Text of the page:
What happens when our blood production system fails?

Published: August 1, 2023

A healthy adult produces billions of new blood cells every single day. Yet for some people, the process that generates these cells does not function properly, potentially resulting in blood cancer. At the Albert Einstein College of Medicine in New York, USA, Dr Kristina Ames has been investigating why blood production problems occur and has discovered a potential treatment that could restore the function of blood production cells.


Acute myeloid leukaemia (AML) — a form of blood cancer

AKT — a protein that regulates a wide variety of cellular functions including cell growth, division and survival

Autophagosomes — the vesicles used in autophagy

Autophagy — the process of cellular recycling and cleaning of unnecessary cellular components, such as non-functional organelles and proteins

Blast — an abnormal immature white blood cell that multiplies uncontrollably, filling up the bone marrow and preventing the production of other blood cells

Differentiation — the ability of a cell to become a cell of a different type

Haematopoiesis — the production of blood cells

Haematopoietic stem cells (HSCs) — cells found in bone marrow from which all blood cells are produced

Isoforms — functionally similar proteins with similar but not identical sequences of amino acids, encoded by different genes or by the same gene of different RNA transcripts

Mouse model — a genetically engineered lab mouse used to study human disease

Myelodysplastic syndrome (MDS) — a form of blood cancer

Phosphoinositide 3 kinase (PI3K) — the family of signal transducer enzymes involved in cellular functions, such as cell growth, proliferation, differentiation, motility, survival and intracellular trafficking

PI3K/AKT — a signalling pathway that regulates a wide variety of cellular functions including cell survival and growth (where PI3K enzymes and AKT protein are the main regulators)

Progenitor cells — cells produced from HSCs that have not fully differentiated into mature blood cells

Have you ever considered what the blood pumping around your body contains? It is a complex mixture of living cells that each have their own important role to play. Red blood cells carry gases around the body, delivering oxygen to every cell and removing carbon dioxide. Platelets cause your blood to clot when you cut yourself, so that the bleeding stops. Granulocytes help the body fight bacterial infections, while macrophages digest microorganisms and remove dead cells. B cells produce antibodies that attack invading viruses, and T cells destroy infected cells in the body.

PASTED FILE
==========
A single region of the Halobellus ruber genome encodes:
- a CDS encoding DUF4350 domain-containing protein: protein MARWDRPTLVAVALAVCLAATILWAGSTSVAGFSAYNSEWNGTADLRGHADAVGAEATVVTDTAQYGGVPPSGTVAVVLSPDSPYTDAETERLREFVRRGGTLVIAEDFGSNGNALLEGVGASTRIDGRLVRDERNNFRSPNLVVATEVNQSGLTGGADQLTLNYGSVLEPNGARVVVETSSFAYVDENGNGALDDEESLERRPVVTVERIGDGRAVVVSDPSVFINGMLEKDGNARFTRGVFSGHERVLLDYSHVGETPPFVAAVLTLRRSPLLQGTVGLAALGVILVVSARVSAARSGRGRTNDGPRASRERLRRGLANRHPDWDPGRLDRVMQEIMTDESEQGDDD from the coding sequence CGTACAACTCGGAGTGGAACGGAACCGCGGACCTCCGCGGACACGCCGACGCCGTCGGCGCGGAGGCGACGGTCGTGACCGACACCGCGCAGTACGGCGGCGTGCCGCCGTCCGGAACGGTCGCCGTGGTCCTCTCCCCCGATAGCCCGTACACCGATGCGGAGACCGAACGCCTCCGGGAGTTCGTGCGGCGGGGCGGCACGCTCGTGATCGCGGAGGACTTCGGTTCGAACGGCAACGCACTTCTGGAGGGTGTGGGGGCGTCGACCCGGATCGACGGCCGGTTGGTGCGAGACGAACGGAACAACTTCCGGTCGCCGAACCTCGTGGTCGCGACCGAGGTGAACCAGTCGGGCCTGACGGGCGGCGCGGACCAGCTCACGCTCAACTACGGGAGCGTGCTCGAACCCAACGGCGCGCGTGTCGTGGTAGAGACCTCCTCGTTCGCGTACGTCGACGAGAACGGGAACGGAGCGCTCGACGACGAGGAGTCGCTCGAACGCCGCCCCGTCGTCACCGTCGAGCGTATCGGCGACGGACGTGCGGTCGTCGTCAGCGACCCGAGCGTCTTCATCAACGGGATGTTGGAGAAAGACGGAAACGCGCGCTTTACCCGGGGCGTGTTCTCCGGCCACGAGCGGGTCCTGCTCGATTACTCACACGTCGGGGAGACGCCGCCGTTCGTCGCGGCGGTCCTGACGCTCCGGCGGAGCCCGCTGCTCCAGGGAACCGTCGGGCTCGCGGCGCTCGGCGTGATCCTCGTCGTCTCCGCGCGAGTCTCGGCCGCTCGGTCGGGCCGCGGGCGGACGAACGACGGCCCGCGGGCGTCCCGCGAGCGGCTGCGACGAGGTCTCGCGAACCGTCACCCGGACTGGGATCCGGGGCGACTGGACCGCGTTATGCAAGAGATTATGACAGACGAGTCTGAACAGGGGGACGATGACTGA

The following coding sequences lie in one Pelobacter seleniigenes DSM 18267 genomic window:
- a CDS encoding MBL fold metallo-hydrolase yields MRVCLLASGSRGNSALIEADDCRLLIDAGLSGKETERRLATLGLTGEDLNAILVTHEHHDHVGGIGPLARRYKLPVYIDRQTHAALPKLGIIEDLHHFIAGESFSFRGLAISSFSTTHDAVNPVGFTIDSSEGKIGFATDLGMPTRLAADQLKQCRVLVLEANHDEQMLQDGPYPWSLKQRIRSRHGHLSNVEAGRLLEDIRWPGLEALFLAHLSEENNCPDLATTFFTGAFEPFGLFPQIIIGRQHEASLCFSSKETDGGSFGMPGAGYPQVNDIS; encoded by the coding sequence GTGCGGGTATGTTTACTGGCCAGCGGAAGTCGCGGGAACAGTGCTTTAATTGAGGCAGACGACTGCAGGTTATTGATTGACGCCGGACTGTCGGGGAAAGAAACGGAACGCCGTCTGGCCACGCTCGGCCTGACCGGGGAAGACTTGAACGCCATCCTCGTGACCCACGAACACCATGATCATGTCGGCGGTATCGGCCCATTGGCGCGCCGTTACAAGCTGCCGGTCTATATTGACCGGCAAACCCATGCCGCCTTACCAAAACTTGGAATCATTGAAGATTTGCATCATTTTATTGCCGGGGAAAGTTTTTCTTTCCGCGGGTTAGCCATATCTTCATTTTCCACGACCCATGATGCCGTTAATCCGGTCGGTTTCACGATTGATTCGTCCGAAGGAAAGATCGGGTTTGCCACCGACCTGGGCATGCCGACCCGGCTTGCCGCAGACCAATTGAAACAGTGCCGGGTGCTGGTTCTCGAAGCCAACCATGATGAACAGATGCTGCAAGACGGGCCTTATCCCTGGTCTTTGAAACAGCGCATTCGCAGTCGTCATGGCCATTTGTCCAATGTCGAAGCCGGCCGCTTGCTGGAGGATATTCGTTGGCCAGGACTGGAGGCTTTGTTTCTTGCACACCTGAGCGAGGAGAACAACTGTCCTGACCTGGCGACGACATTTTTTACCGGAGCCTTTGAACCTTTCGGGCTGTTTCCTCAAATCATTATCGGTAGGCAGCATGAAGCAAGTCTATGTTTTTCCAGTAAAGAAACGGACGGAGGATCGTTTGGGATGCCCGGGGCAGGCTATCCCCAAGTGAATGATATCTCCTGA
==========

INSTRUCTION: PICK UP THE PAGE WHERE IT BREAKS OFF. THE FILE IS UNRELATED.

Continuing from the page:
An adult human body contains approximately 4.5-5.7 litres of blood, which makes up about 10% of the body’s weight. But how does the body create the trillions of cells needed to maintain this volume of blood? And what happens when this process goes wrong?

How are blood cells produced?

“The process of blood cell production is called haematopoiesis,” says Dr Kristina Ames, a cell biologist at the Albert Einstein College of Medicine. “In a healthy adult, approximately 1011-1012 new blood cells are produced every day!” This monumental daily creation of new blood (including approximately 2 million new red blood cells every second) is essential for maintaining a healthy blood system.

Haematopoiesis occurs from haematopoietic stem cells (HSCs) which exist in the marrow within your bones. These HSCs can self-renew, meaning they can generate more of themselves, so the supply never runs out. HSCs can also differentiate, meaning they can turn into progenitor cells, which then turn into all the other types of blood cell, such as macrophages, platelets and T cells. Once the blood cells produced by HSCs are mature, they move out of the bone marrow and into the blood system, where they circulate around the body in the bloodstream, fulfilling their required role.

What happens when haematopoiesis goes wrong?

To generate new blood cells correctly, there must be a balance between HSC self-renewal and differentiation. If this balance is disturbed and the differentiation process is abnormal, improperly undifferentiated blood cells will remain in their altered immature form, known as ‘blasts’, which can lead to cancer.

Myelodysplastic syndrome (MDS) is a type of cancer that occurs when HSCs do not differentiate into mature blood cells, resulting in an increased number of stem cells and the presence of blasts in the bloodstream. If too many blasts are formed, MDS can develop into acute myeloid leukaemia (AML). About 20,000 people are diagnosed with MDS every year in the US, and up to 40% of MDS patients progress to AML. Most patients diagnosed with AML will die within two years.

“The causes of MDS and its progression into AML are poorly understood, so research into the initiation of these diseases is needed to inform better treatment options for patients,” says Kristina.

What signals control haematopoiesis?

To maintain proper haematopoiesis, molecules in the body, such as growth factors, send signals to HSCs in the bone marrow to inform them about conditions in the body and whether they need to produce new blood cells. “One of the most important signalling pathways that conveys resource availability is the phosphoinositide 3-kinase PI3K/AKT pathway,” says Kristina. “These enzymes receive signals from the growth factors that activate the AKT pathway, which in turn relays information about resource availability for the multiple downstream effectors that regulate vital cell processes, such as metabolism, glucose balance, cell proliferation and cell death.” The specific PI3K/AKT signalling pathway is therefore essential for regulating the cellular processes.

What is Kristina investigating?